The Multinational Monitor


T H E   E L E M E N T S

Coal Trade Means Shipbuilders' Goldmine

by Jim Ridgeway

The supertanker, symbol of both environmental destruction and the industrialized world's reliance on Third World oil, may itself be on the way out-victim of the energy crisis, to be replaced by big new ships carrying coal. As the world switches slowly away from oil the trade in coal probably will increase dramatically. As it does so, . the structure of the trade will change. Much of the coal will be shipped by water.

Right now world trade in coal is minuscule (126 million tons out of 3.3 billion produced in 1978). But these figures are misleading, for most export coal is used to make coke for steel, and is especially crucial to the steel industry in Japan where all raw materials are imported. Until a few years ago the U.S. was the largest coal exporter in the world with shipments going to Ontario, where coal was used to make electricity, and to Japan, France and West Germany for steelmaking. The finest coking coal in the world has long been mined in a small triangular swatch of land in Appalachia, where southwestern Virginia, southern West Virginia and eastern Kentucky come together.

During the last decade, however, U.S. influence declined from 47 percent of the total in 1970 to 14 percent in 1978. Moreover, the energy crisis changed the nature of the trade away from steel-making coals to thermal coals used in the production of electricity. According to some private estimates trade in these thermal coals is expected to increase by 78 percent in the mid-1980s.

Australia, Canada, Poland and South Africa all have increased their shipments of coal at the expense of the U.S. These four accounted for 91 percent of all coal exports in 1978, with Australia the leader by far. Poland was second, followed by South Africa. Both Japan and the nations of the European common market are expected to dramatically increase their imports of coal for electricity. South Africa and Australia should benefit the most from increased orders.

The U.S. economy is not as adversely affected by these trends as one might at first conclude from looking at the figures. While shipments from Appalachia have declined, shipments from Canada and Australia are by American-owned companies. In Australia, for example, Utah International, a subsidiary of General Electric, is a major coal mining company engaged in joint ventures with the Japanese. International oil companies headquartered in the U.S. such as ARCO have also taken positions in Australian coal. Kaiser Steel, the American steel company, still has significant holdings in Kaiser Resources, which mines coal in western Canada for export to Japan.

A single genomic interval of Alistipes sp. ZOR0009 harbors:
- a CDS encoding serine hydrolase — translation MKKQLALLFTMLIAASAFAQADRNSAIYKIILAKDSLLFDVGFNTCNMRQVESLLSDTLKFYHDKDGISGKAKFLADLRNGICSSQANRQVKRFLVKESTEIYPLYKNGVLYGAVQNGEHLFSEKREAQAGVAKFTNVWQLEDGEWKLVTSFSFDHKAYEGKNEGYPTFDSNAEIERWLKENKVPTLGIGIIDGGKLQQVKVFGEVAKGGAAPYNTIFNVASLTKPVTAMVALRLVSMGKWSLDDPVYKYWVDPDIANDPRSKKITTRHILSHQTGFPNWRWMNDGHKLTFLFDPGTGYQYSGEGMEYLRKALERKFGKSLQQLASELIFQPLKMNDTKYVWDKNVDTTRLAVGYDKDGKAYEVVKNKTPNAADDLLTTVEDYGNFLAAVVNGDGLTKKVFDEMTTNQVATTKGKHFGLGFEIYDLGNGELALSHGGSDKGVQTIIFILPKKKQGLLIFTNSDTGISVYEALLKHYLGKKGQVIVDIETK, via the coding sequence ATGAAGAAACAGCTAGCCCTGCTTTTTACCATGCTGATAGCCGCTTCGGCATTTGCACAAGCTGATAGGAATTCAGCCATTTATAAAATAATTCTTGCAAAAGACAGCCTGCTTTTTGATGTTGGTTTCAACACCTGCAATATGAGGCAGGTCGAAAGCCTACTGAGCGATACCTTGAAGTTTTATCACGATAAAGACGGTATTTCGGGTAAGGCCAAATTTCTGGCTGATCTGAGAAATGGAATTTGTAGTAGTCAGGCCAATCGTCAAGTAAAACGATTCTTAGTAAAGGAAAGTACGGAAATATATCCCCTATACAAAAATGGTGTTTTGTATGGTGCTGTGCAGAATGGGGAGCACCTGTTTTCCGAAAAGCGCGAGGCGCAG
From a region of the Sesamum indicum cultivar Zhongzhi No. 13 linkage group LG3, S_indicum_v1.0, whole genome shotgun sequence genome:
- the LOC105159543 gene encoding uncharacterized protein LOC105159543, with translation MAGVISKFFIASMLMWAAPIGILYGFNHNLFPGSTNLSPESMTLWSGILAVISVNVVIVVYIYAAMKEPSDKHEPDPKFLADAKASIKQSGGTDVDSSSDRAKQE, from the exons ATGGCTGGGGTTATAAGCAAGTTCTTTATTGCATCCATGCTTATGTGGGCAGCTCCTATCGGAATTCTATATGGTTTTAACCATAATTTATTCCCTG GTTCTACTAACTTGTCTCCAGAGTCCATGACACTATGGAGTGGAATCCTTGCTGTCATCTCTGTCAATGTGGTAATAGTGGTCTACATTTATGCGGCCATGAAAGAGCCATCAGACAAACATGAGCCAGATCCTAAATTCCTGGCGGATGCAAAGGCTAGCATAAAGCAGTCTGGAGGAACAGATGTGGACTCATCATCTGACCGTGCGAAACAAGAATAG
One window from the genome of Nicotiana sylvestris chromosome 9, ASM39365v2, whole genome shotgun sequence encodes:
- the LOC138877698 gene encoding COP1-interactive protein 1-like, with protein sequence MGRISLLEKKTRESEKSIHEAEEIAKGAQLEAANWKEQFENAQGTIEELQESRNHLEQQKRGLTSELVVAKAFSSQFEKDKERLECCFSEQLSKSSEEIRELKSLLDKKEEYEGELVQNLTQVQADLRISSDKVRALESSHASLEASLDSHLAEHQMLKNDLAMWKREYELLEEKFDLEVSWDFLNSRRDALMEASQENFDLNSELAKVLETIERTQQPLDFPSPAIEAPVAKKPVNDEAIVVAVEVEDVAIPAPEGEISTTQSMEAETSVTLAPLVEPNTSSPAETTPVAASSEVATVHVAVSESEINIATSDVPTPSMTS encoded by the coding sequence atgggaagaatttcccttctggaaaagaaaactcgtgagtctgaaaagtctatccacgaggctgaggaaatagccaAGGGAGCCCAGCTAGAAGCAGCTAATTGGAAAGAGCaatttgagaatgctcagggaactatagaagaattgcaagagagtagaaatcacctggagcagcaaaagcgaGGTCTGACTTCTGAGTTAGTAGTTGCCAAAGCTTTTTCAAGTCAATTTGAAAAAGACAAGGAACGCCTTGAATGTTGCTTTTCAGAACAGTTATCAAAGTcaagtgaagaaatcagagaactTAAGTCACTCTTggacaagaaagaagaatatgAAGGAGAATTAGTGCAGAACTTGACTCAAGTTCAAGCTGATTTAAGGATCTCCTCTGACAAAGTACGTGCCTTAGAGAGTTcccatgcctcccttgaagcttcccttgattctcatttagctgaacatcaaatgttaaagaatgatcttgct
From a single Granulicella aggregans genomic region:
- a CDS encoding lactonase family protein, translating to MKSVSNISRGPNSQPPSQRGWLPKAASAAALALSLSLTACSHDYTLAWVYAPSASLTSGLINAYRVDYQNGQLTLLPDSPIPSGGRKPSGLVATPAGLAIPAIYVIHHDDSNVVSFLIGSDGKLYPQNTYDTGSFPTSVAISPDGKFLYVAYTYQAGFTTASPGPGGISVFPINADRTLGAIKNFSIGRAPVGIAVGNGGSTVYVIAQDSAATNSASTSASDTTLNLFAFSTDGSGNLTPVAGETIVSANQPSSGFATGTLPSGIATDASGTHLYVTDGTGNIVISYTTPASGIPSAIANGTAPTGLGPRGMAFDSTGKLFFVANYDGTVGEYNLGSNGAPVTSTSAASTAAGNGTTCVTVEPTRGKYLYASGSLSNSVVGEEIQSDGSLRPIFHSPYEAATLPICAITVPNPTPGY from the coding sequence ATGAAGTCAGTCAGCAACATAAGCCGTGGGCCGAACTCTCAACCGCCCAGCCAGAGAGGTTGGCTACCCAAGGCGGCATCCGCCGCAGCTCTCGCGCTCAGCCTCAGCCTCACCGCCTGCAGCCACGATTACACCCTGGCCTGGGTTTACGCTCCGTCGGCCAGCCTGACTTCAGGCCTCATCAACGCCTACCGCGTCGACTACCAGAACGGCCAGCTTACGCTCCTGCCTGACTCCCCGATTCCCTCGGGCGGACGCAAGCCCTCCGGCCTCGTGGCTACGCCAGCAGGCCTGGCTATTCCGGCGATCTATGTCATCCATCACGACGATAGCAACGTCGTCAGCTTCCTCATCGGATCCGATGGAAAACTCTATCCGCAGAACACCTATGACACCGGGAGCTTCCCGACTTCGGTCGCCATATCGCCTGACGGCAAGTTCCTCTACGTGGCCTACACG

While much of the new trade in thermal coal may follow the routes already etched by metallurgical coal, the structure of the trade over time is likely to change. For example, there has been considerable recent speculation about exporting Australian coal to Europe and to Gulf coast ports in the U.S. The Chinese, who have major coal mines, are beginning to supply the Japanese with thermal coal, and depending on long-range Chinese economic development, could become a factor in a wider trade. For the time being it is believed the Chinese will use coal at home, freeing up oil for export.

Recent discussions between Canada and Mexico have emphasized energy exchanges, which could tie those two nations closer together and lessen their dependence on both supply and markets in the U.S.

One possibility is for the Canadians to supply technology, wood, nuclear power and coal to Mexico in exchange for Mexican oil delivered to Montreal refineries, now dependent on U.S. oil companies.

Along with shipment of coal, growth in the trade will involve coal technology, perhaps best exemplified by the recent decision among American and South African companies to construct a South African-type synthetic fuels plant in the U.S. Synthetic fuels technology in South Africa was developed in part by U.S. industry, most notably the California-based Fluor Corporation, although heretofore it has not been employed in the U.S.

Nowhere is the advent of a new international trade in coal more important than in the shipping industry. Since the middle of the last decade the world shipping industry has been in the doldrums. The huge supertankers have swung empty at anchor or plied the world's oceans at a snail's pace because off the generally reduced demand for oil. The Japanese shipbuilders, leaders of the world industry, laid off thousands of workers, and some companies went bankrupt. The emergence of the spot market over the last year further contorted the tanker industry, for the spot business requires relatively small ships picking up and dropping off loads from many depots. The big supertankers are only economical on long surging runs around the world's oceans, and there are few harbors to accommodate them at any rate.

The Japanese earnestly hope coal will be an answer to doldrums in the shipping business. One Japanese line recently placed its first order for a coal tanker, and industry surveys suggest Japanese yards may build as many as 200 coal tankers by the end of the century. These big new dry bulk tankers will be used to haul iron ore, another commodity whose trade is expected to increase as Third World nations establish steel industries, and grain. All in all, by the year 2000 shipping experts predict the dry bulk carriers may have replaced the oil tankers as the most important class of ships on the high seas.

Table of Contents